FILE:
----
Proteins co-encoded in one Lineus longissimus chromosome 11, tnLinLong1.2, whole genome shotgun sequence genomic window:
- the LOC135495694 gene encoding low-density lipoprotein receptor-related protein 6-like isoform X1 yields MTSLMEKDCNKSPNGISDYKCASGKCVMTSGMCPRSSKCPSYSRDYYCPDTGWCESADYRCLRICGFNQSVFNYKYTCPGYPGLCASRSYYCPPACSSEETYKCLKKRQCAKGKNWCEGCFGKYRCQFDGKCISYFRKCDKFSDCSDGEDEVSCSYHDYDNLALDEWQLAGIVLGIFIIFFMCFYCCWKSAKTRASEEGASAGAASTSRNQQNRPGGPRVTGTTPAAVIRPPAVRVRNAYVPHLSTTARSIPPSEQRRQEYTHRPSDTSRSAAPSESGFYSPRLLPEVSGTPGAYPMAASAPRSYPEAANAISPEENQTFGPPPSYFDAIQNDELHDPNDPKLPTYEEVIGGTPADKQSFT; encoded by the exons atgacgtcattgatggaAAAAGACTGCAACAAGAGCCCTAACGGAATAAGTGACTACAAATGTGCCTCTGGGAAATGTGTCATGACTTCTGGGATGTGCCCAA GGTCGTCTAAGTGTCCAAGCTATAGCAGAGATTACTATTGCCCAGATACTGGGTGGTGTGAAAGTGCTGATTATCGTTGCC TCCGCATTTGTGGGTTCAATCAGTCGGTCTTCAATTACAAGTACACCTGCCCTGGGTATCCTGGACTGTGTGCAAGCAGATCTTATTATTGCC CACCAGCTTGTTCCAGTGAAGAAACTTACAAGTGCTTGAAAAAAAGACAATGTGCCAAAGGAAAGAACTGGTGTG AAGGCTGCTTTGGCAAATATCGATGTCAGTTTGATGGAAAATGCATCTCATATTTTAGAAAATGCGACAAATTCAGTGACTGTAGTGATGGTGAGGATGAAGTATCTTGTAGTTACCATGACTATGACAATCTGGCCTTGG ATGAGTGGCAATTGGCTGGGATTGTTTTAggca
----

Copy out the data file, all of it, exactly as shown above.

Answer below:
Proteins co-encoded in one Lineus longissimus chromosome 11, tnLinLong1.2, whole genome shotgun sequence genomic window:
- the LOC135495694 gene encoding low-density lipoprotein receptor-related protein 6-like isoform X1 yields MTSLMEKDCNKSPNGISDYKCASGKCVMTSGMCPRSSKCPSYSRDYYCPDTGWCESADYRCLRICGFNQSVFNYKYTCPGYPGLCASRSYYCPPACSSEETYKCLKKRQCAKGKNWCEGCFGKYRCQFDGKCISYFRKCDKFSDCSDGEDEVSCSYHDYDNLALDEWQLAGIVLGIFIIFFMCFYCCWKSAKTRASEEGASAGAASTSRNQQNRPGGPRVTGTTPAAVIRPPAVRVRNAYVPHLSTTARSIPPSEQRRQEYTHRPSDTSRSAAPSESGFYSPRLLPEVSGTPGAYPMAASAPRSYPEAANAISPEENQTFGPPPSYFDAIQNDELHDPNDPKLPTYEEVIGGTPADKQSFT; encoded by the exons atgacgtcattgatggaAAAAGACTGCAACAAGAGCCCTAACGGAATAAGTGACTACAAATGTGCCTCTGGGAAATGTGTCATGACTTCTGGGATGTGCCCAA GGTCGTCTAAGTGTCCAAGCTATAGCAGAGATTACTATTGCCCAGATACTGGGTGGTGTGAAAGTGCTGATTATCGTTGCC TCCGCATTTGTGGGTTCAATCAGTCGGTCTTCAATTACAAGTACACCTGCCCTGGGTATCCTGGACTGTGTGCAAGCAGATCTTATTATTGCC CACCAGCTTGTTCCAGTGAAGAAACTTACAAGTGCTTGAAAAAAAGACAATGTGCCAAAGGAAAGAACTGGTGTG AAGGCTGCTTTGGCAAATATCGATGTCAGTTTGATGGAAAATGCATCTCATATTTTAGAAAATGCGACAAATTCAGTGACTGTAGTGATGGTGAGGATGAAGTATCTTGTAGTTACCATGACTATGACAATCTGGCCTTGG ATGAGTGGCAATTGGCTGGGATTGTTTTAggca